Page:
October is Breast Cancer Awareness Month, and I wanted to do a little more than the average breast cancer awareness post. Here is my humble attempt. I’ve put this post together with; videos of survivors, an interview with Christina Applegate, early signs & symptoms, blogs of note, news, and links to informative support sites. If I’ve missed something (and I’m sure I have), please share the information with our readers in comments.
If you take nothing else away from this post, take this…
Take care of your personal breast health. Talk to your mother’s, daughter’s, sister’s, and girlfriend’s about mammograms, self breast exams, and healthy living. Be “aware” – It’s not just about buying pink stuff.
Here is Christina Applegate from Samantha Who, talking about her breast cancer on GMA, only three weeks after having a double mastectomy.
Christina Applegate was also on Oprah – see more on her appearance here.
Surviving Breast Cancer:
A breast cancer diagnosis can make you feel like your body was hijacked. Everything that was womanly about you is suddenly taken from you, quite literally, and you’re left by yourself to rationalize something that is too intimate for others to understand and too universal to keep bottled up.
Not very often does a breast cancer diagnosis make you love your body, and even less often does it make you love your breast. But that’s what happened for Eriko.
“My breast cancer made me a sexier person,” she said. “I was forced to become in tune with my body and my breast. I had no choice. Not all women really want to have to deal with it, but when you’re confronted with a diagnosis of cancer, you have to pay attention to your body in ways you never did before.”
Lori Lober speaks about how the biotech treatment Herceptin helped in her fight against breast cancer…
If you’ve been diagnosed with cancer, you can get a free copy of Lori’s book “Bigger Than Pink” at her website. You can also learn more about her organization, the Touched By Cancer Foundation.
How breast cancer taught Cara how to live…
“I had never known anyone before who’d had cancer, and I just thought that was the end of the world. I decided I would make a list of all the things that I had never done, and during the recovery period between surgery and chemotherapies, I would do all those things,” Cara said.
Now for some awareness. Do you know the early warning signs of breast cancer?
In its early stages, breast cancer usually has no symptoms. As a tumor develops, you may note the following signs:
- A lump in the breast or underarm that persists after your menstrual cycle; often the first apparent symptom of breast cancer, breast lumps are painless, although some may cause a prickly sensation. Lumps are usually visible on a mammogram long before they can be seen or felt.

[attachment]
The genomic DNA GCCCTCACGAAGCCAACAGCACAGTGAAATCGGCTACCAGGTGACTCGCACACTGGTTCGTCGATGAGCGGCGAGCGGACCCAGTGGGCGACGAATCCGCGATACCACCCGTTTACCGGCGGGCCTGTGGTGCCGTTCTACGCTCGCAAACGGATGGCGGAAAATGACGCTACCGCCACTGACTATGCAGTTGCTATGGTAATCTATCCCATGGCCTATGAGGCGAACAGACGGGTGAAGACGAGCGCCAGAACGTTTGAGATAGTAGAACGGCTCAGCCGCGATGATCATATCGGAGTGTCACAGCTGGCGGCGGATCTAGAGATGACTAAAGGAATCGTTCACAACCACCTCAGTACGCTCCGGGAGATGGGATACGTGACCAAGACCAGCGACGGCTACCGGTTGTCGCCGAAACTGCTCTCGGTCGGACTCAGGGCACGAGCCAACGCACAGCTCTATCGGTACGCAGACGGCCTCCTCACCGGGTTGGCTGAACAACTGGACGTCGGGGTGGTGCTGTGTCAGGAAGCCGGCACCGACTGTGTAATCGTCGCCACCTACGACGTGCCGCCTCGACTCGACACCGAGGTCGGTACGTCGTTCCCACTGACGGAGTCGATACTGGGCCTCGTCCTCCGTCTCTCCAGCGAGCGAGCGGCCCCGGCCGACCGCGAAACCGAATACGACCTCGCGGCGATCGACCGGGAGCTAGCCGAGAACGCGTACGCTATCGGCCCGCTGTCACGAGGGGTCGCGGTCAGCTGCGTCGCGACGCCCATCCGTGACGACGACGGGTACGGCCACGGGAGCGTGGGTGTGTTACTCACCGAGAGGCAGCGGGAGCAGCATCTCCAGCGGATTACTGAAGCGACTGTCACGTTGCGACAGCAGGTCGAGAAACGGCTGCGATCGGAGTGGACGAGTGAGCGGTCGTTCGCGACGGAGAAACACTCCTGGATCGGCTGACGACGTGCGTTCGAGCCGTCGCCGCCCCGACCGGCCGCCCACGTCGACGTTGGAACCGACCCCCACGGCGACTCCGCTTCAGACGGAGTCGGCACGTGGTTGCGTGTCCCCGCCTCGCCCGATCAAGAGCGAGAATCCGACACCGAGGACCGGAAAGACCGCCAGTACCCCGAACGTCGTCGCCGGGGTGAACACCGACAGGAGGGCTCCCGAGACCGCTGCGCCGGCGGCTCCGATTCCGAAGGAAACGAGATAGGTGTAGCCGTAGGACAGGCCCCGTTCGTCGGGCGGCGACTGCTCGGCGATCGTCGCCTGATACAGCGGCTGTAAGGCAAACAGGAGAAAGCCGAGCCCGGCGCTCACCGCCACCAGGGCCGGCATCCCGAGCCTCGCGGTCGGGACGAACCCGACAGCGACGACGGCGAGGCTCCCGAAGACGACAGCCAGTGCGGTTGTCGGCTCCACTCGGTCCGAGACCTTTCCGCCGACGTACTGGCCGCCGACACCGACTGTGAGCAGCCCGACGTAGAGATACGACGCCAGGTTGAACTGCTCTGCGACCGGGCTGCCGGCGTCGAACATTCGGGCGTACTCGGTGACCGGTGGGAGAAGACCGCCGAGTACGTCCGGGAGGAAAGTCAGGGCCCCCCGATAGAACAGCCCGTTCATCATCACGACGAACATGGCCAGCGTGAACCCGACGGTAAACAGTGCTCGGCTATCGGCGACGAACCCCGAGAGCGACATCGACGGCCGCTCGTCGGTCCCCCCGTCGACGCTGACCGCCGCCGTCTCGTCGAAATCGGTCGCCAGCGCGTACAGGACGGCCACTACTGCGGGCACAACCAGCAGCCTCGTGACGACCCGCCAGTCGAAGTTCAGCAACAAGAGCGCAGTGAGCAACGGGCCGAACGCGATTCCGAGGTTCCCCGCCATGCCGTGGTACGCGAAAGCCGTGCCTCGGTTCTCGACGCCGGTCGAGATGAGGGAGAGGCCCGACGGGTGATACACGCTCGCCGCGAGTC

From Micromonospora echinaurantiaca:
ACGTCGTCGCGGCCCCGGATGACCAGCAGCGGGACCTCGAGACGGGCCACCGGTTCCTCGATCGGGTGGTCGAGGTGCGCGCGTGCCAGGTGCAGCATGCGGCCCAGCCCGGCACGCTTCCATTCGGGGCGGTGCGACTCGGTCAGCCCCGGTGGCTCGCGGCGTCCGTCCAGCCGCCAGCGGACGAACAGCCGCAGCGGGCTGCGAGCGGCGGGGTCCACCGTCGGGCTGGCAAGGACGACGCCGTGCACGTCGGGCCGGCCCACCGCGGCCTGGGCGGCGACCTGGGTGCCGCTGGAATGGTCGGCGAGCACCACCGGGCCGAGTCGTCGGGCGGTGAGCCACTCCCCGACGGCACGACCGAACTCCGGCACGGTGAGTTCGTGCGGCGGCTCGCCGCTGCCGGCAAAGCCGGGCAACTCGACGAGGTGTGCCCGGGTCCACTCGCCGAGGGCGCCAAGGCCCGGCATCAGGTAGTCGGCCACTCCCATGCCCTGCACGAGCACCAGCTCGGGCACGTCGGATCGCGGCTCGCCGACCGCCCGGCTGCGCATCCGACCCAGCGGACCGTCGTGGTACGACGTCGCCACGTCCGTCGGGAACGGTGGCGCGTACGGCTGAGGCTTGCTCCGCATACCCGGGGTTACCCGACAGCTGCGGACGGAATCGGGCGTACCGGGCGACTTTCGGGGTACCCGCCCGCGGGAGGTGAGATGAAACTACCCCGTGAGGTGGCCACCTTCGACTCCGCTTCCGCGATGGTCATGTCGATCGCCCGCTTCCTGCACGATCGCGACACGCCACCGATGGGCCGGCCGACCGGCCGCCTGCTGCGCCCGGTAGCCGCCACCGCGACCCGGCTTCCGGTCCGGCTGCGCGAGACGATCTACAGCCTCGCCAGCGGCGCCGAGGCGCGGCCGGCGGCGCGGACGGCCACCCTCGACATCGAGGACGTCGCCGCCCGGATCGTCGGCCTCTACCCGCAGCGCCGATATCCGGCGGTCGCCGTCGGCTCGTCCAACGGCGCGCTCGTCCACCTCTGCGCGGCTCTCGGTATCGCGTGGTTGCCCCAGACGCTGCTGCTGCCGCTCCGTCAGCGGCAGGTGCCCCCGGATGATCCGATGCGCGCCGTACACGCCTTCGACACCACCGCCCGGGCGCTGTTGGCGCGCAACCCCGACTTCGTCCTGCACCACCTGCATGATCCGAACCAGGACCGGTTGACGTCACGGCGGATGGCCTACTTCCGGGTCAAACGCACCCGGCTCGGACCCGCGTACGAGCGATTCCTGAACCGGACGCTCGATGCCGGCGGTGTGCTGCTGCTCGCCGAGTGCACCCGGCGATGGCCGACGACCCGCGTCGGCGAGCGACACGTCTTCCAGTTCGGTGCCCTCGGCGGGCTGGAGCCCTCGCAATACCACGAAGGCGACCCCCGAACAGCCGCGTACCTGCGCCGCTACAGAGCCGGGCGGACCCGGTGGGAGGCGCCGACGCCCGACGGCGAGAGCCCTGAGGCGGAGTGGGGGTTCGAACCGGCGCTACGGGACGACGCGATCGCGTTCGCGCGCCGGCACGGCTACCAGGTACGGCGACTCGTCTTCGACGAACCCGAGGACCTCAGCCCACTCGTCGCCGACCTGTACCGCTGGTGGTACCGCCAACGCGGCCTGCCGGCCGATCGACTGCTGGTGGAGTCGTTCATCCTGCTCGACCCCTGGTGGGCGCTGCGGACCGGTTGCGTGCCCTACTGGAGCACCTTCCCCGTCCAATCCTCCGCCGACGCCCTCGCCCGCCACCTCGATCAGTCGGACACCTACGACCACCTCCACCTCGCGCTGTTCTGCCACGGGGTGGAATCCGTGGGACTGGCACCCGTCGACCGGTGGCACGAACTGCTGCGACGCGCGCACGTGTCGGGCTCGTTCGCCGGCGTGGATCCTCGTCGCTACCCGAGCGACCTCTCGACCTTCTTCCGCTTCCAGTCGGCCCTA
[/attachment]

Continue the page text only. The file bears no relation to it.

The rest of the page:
- Swelling in the armpit.
- Although lumps are usually painless, pain or tenderness in the breast can be a sign of breast cancer.
- A noticeable flattening or indentation on the breast, which may indicate a tumor that cannot be seen or felt.
- Any change in the size, contour, texture, or temperature of the breast; a reddish, pitted surface like the skin of an orange could be a sign of advanced breast cancer.
- A change in the nipple, such as an indrawn or dimpled look, itching or burning sensation, or ulceration; scaling of the nipple is symptomatic of Paget’s disease, a localized cancer.
- Unusual discharge from the nipple that may be clear, bloody, or another color. It’s usually caused by benign conditions but could be due to cancer in some cases.
- A marble-like area under the skin.
- An area that is distinctly different from any other area on either breast.
Breast Cancer Blogs of Note:
Laurie at Not Just About Cancer…
I am the mother of two beautiful boys who are a source of endless joy and amusement, as well as being quite different from each other. Great blog fodder. My spouse T. and I have been together for 16 years. I adore him. I am fortunate to have wonderful friends and family and a pretty good life. I am also in remission (but still in treatment) with breast cancer that has spread to my liver. I plan on defying the odds for a long time to come.
Welcome to my world, Toddler Planet. We laugh, we play, we build, and we learn. My current challenge is raising a preschooler (Widget, born 8-04) and a toddler (Little Bear, born 1-07) while working a few hours a week and fighting inflammatory breast cancer with the support of my friends, Team WhyMommy. You can also find me at DC Metro Moms Blog, Women in Planetary Science Blog, Mothers With Cancer,Review Planet, Twitter, or the playground. Our advocacy work has been featured in Health, Parents magazine, on CNN.com, and as a multipart video on Fox News Channel 5. Join the party — post about IBC on your blog and I’ll link back to you too!